I checked the fluid level at close to operating temp and it's actually at less than half (it was perhaps a two-mile journey in all... maybe it didn't expand enough?). I don't know if it's safe to drive the car like this, or what? I've stopped driving it for now, I don't want to dump $3k on a rebuild...

I just went out and measured it cold. It shows well within the 80 range. The other day, it showed above the 25 range (engine at 80). I thought that there was supposed to be hardly any fluid on the stick when it is cold...?

This is rather confusing.
Sounds like bad readings. You just have to keep doing until you're comfortable that you're getting good readings.
Actually, I think the readings are fine, it's more the reader. :rolleyes:

Maximos, with all due respect you need to learn more about the things you're trying to undertake.

This is not a Ford that you can "sort of" get right.

Fluid level in the 722.6xx transmission is very, very important. That's why there are two disparate marks on the dipstick.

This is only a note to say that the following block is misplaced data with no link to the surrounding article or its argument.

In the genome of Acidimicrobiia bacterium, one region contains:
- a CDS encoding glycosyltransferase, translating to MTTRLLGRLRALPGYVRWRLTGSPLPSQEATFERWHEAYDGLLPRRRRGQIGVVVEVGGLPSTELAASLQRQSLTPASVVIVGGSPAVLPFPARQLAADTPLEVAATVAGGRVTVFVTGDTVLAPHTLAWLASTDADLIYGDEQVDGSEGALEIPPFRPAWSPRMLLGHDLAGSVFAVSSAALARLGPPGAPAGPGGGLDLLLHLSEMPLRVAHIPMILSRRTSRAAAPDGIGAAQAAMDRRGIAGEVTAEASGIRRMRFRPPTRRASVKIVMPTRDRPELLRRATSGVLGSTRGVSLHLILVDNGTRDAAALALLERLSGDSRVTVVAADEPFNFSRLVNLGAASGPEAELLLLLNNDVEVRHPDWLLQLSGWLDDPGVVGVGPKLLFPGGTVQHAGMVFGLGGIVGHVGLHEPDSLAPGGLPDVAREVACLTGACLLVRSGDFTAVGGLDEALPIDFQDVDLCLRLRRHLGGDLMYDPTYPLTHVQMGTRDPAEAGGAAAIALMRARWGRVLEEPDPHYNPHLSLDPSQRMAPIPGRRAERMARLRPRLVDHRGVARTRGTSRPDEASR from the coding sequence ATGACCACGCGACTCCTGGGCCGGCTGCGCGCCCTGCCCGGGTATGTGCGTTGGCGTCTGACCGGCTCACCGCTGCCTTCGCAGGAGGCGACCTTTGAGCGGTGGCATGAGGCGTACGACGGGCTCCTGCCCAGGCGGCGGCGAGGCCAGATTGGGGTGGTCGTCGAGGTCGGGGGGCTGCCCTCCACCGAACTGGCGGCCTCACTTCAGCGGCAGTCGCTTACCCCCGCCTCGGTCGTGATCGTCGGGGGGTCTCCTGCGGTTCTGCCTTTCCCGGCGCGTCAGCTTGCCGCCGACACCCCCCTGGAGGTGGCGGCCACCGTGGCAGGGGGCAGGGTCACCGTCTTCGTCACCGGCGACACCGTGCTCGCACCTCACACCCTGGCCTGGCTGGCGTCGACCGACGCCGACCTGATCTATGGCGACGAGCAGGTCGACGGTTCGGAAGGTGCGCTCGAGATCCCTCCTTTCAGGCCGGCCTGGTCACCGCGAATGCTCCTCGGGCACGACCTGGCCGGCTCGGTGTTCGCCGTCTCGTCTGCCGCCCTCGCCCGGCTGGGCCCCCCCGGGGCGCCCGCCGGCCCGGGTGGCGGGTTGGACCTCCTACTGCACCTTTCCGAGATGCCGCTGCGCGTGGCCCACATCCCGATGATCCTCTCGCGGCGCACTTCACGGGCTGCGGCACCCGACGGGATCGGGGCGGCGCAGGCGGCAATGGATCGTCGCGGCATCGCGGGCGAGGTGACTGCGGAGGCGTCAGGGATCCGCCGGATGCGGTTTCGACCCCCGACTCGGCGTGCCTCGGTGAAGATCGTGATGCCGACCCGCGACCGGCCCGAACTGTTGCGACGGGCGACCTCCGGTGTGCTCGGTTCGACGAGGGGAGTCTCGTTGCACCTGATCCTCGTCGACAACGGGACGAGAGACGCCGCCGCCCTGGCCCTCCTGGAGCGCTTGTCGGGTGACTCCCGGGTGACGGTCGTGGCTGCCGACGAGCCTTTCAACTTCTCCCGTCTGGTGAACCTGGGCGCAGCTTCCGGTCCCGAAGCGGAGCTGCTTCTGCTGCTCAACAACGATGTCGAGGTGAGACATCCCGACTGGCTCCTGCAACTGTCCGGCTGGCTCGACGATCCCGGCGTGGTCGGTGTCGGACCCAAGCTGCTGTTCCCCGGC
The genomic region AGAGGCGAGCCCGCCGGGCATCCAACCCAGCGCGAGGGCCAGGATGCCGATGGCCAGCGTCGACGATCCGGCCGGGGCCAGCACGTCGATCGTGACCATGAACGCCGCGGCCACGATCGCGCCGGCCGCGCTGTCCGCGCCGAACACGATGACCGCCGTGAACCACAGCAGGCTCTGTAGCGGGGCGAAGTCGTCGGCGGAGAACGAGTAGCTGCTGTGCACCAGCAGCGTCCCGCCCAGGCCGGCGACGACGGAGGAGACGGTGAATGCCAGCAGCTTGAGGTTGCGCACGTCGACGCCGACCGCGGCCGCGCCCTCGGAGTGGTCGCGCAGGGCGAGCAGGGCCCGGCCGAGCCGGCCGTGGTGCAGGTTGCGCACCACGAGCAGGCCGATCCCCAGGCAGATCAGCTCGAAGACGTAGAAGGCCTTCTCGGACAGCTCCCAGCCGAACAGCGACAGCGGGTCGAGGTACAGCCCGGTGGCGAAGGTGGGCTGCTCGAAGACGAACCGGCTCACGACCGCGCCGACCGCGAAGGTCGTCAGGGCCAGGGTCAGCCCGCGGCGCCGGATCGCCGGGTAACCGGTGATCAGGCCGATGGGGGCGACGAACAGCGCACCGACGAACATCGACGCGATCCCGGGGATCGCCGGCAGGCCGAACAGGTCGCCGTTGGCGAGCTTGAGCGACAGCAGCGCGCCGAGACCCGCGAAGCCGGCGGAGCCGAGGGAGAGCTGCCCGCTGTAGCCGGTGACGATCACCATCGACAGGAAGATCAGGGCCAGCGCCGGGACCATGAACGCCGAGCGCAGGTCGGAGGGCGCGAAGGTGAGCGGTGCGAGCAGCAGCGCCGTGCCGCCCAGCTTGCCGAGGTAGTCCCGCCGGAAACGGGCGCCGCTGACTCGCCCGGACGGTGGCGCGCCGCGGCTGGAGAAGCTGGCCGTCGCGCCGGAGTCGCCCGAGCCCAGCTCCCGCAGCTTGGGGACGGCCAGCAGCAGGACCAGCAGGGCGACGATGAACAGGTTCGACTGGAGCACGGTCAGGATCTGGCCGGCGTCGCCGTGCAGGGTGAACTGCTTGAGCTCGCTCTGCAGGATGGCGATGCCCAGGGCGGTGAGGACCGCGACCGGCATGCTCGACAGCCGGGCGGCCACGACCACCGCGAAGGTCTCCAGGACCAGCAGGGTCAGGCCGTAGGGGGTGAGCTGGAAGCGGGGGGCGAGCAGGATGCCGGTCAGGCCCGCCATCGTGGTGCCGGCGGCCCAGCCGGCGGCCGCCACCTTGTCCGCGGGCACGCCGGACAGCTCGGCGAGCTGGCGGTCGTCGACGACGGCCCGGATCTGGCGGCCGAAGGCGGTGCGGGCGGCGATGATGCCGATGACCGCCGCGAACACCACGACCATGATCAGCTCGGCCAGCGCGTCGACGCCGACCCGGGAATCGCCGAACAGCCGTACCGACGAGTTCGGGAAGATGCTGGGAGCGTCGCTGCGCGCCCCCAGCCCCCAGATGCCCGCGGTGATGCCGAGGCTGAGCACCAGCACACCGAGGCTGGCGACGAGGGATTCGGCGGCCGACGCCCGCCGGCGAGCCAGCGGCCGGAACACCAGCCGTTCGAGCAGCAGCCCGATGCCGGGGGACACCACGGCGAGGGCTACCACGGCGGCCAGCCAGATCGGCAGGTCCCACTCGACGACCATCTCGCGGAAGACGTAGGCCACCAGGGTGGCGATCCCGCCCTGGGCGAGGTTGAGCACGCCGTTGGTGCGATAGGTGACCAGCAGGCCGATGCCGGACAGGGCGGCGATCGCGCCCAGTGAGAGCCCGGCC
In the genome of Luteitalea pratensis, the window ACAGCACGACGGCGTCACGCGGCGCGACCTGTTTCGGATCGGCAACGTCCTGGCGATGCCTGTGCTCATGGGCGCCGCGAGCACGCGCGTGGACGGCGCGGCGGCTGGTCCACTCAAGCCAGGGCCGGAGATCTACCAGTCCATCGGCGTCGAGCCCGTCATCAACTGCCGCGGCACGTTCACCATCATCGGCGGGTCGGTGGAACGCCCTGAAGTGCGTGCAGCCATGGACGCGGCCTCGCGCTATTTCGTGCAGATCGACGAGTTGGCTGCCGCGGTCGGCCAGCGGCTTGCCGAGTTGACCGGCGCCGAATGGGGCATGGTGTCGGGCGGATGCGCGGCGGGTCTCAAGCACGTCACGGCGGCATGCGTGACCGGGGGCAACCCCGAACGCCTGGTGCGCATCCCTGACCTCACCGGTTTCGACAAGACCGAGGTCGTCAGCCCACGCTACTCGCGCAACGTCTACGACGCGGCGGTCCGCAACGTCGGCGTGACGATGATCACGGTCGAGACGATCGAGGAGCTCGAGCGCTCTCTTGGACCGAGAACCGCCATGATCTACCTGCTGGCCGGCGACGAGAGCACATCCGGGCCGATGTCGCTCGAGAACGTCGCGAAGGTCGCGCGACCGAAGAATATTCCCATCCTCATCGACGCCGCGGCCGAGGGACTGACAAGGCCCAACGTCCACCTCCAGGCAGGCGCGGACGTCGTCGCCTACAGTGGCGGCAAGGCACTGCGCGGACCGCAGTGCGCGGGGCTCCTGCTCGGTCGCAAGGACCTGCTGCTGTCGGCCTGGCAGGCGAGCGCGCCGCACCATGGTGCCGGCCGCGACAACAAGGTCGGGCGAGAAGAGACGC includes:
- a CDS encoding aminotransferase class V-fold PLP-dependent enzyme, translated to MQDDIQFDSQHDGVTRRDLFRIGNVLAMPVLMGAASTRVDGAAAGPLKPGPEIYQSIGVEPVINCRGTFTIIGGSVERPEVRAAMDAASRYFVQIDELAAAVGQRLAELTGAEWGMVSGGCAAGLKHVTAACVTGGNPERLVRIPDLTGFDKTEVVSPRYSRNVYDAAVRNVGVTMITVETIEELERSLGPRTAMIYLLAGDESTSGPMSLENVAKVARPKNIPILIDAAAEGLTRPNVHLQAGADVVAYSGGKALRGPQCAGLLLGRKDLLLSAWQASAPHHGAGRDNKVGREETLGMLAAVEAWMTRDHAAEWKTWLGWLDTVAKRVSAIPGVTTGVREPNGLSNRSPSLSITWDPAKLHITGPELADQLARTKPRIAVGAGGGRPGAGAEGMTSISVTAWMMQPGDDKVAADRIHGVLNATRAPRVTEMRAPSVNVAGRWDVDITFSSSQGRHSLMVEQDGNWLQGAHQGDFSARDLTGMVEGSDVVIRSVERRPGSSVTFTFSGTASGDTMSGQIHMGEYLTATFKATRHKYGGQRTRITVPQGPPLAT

The 25c range is used only for a cold fill after a drain or rebuild. Start the car, level ground, in gear, parking brake on, level should be in the range delimited by the 25c marks.

However that is the ONLY time you rely on the 25c marks. Once you have done this initial set, you then take the car until the fluid is 80c because that is operating temperature and the temperature at which the FINAL LEVEL is set. Then when the fluid is at 80C you make sure the fluid is in between the high/low limits on the 80C range.

In other words, you NEVER look at the 25C marks once you have the initial level set.

Also, you will NEVER reach operating temperature in a two-mile drive. And if it's cold, why are you looking at the 80C range??? Dude, you're making this about 100 times more complicated than it is.

You will need to drive the car enough to get the transmission fluid to 80C. Use a probe, carsoft or IR thermometer to be sure you are measuring it at the proper temperature. If you aren't, then you are simply wasting your time and endangering the health of your transmission. (Read that last sentence again a couple of times, okay?)

If you're concerned about the level before you get it warm, then check it by the initial fill noted above. Once it is within the 25C marks then stop measuring it and drive it until the fluid is at 80C, then set the final level.

Yes, this is a bit of a pain. That's another reason to fix the problem instead of messing around with adding fluid, but if you're going to drive around with a fluid leak then set the level properly or you'll be paying for another transmission instead of a seal repair.

Take care and enjoy the ride,
Greg